Figure 4.

Photos of a micronucleus and nuclear morphological alterations found in erythrocytes of neotropical fish Astyanax altiparanae. The first cell represents a normal nucleus, the second cell has a micronucleus and all other cells show nuclear morphological alterations.

In addition to the presence of micronuclei, nuclear morphological alterations can also occur, such as when the nucleus does not show a regular oval shape, but has a projection or an invagination of chromatin. In reference [36], they showed that these alterations are induced by well known genotoxic compounds, even when the micronucleus has not been formed. It is believed that these nuclear anomalies are due to problems with the nuclear lamina, because this structure confers the regular oval shape and stability on the nucleus [37].

Tests that directly evaluate breaks in DNA strands or chain alterations followed by DNA damage are commonly used to analyze the genotoxic impact in aquatic animals [38]. The Single Cell Gel Electrophoresis [SCGE], or Comet Assay, was firstly applied in ecotoxicology fifteen years ago, and has become one of the most popular tests for the detection of strand breaks in aquatic animals under in vitro, in vivo and in situ exposure[39].

The Comet Assay is a rapid, quantitative technique in which visual evidence of DNA damage in karyotic cells can be measured [Figure 5]. It is based on the quantification of denaturized DNA fragments that migrate out of the cell nucleus during electrophoresis. This method has been broadly used in many areas, including biomonitoring, genotoxicity, ecological monitoring, and also as a tool for DNA damage research or reparation in many kinds of cells in response to a variety of DNA-damaging agents [40].

There are many advantages to the Comet Assay: [a] genotoxic damage is detected at the individual cell level; [b] most eukaryotic organisms can be used in the Comet Assay; [c] a small number of cells is required; [d] it is usually easier to perform and more sensitive than other methods for the evaluation of strand breaks; [e] DNA strand breaks form quickly after a genotoxic exposure, so the essay provides an early evaluation of biota’s response [38].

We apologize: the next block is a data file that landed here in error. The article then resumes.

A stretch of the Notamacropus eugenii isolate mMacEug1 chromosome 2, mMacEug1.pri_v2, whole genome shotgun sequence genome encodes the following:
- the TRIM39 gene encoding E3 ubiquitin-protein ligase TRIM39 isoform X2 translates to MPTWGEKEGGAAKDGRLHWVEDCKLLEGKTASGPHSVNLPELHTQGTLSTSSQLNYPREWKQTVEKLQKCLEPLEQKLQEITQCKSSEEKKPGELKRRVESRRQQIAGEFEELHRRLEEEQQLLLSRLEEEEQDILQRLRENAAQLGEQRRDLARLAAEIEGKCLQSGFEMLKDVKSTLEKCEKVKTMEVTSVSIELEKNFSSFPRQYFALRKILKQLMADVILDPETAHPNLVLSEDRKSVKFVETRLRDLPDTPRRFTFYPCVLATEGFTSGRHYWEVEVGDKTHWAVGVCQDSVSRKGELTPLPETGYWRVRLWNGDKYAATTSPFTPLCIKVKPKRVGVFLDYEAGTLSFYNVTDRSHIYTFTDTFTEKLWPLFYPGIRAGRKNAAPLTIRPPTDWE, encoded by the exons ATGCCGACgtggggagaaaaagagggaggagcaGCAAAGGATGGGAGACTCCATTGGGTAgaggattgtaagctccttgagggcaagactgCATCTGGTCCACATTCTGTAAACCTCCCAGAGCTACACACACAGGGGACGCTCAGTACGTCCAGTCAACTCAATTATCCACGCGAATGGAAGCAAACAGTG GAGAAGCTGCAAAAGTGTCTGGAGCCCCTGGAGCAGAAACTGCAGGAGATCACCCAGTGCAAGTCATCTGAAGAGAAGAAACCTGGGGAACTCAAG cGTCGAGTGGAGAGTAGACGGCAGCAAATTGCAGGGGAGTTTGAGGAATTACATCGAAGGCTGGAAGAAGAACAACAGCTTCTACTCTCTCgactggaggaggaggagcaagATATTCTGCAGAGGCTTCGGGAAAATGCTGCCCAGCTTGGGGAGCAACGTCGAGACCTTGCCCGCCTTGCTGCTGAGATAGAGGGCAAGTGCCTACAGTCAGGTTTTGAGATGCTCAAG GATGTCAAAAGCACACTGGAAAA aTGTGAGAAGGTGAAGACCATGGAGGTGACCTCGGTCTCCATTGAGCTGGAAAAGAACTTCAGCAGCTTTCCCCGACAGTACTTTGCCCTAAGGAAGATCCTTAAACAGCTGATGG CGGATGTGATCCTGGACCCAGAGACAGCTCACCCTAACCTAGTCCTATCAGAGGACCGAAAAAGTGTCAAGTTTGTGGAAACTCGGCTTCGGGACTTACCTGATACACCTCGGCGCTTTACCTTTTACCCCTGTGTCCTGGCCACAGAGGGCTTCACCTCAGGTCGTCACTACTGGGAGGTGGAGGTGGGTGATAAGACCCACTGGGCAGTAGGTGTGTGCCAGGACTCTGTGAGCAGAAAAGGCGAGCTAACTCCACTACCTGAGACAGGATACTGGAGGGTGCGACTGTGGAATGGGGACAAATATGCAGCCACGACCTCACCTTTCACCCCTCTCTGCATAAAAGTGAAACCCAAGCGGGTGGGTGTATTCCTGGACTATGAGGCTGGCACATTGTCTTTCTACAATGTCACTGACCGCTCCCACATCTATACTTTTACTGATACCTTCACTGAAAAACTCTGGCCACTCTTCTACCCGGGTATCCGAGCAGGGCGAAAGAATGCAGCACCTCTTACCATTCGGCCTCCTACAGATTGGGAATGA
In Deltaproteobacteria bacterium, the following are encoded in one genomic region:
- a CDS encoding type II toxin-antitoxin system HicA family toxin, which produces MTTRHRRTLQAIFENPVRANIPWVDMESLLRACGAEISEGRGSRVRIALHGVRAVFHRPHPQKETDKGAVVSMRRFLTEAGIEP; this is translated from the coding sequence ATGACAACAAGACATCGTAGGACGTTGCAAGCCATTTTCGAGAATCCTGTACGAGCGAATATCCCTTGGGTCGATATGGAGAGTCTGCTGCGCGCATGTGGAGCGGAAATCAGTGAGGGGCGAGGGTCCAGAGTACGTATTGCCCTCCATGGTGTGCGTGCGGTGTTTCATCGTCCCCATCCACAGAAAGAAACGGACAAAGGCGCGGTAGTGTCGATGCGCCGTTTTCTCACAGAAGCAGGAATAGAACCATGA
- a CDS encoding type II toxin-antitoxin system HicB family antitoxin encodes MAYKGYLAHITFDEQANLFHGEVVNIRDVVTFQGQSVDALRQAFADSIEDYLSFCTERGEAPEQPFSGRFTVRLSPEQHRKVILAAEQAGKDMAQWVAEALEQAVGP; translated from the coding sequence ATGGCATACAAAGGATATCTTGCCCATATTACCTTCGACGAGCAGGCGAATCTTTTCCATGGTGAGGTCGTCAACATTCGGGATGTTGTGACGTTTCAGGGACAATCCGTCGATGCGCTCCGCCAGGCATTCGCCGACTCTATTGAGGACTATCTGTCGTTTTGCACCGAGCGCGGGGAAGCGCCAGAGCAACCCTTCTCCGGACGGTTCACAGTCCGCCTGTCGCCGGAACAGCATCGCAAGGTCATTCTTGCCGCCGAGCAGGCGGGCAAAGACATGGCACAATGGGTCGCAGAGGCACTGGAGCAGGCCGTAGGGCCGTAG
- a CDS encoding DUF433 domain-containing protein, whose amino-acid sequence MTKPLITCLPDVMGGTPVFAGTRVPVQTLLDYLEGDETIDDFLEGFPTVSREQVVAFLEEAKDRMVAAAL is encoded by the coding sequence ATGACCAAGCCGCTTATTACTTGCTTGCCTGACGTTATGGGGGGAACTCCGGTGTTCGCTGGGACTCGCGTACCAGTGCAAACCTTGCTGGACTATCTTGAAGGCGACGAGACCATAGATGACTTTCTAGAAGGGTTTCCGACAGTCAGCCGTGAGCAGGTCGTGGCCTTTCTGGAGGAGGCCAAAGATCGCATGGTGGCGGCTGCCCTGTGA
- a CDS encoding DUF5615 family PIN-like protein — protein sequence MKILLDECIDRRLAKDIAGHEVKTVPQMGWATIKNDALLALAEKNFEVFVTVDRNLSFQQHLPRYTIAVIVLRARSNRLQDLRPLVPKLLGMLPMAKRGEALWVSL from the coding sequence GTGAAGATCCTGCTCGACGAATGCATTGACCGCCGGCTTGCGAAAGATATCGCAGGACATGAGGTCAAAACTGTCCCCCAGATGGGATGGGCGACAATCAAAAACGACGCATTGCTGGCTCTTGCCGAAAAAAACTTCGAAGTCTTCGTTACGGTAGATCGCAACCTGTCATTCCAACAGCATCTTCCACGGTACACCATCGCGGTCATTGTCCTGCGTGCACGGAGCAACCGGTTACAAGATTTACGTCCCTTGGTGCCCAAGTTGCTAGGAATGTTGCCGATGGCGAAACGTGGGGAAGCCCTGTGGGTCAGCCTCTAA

The Comet Assay is usually done with erythrocytes because they are easily obtained through non-destructive methods and do not require the additional cellular isolation step. However, other tissues have also been tested for the genotoxic effects of contaminants because genotoxic effects can be tissue-specific [41].

Figure 5.

Pictures of five different damage rates in the Comet Essay through an immersion lens. a. zero damage; b. damage one; c. damage two; d. damage three; e. damage four [possibly in apoptosis]. Source: the author [2009].

4.2. Biochemical biomarkers

According to the Central Dogma of Molecular Biology [DNA mRNAprotein], DNA is indirectly responsible for protein production [26]. Therefore, DNA alterations can lead to damage in proteins [and the resulting enzymes]. These alterations can be quantified through biochemical biomarkers.

The most sensitive biomarkers are usually changes in the level and activity of biotransformation enzymes. Biotransformation is the conversion, catalyzed by enzymes, of a xenobiotic compound into a more water-soluble form, facilitating its excretion [19]. The enzymes responsible for biotransformation reactions are found throughout an organism [blood, kidneys, lungs, skin, nervous tissue, small intestine, and liver], but the liver is undoubtedly the organ in which they are most concentrated [42]. The biochemical biomarkers to be highlighted in this chapter are the activities of GST [Glutathione S-transferase], CAT [Catalase], lipoperoxidation [LPO], and Acetylcholinesterase [AchE].

The enzyme Glutathione S-transferase [GST] belongs to phase II of metabolism, and is responsible for the conjugation of electrophilic components or those that come from phase I with GST. The conjugation reaction started by GST is important to cells because it acts in the hydrolysis of lipophilic substances, which can then be excreted as inert substances in the organism. This super family of enzymes occurs in prokaryotes, plants, mollusks, crustaceans, insects, amphibians, reptiles, fish, and mammals [19].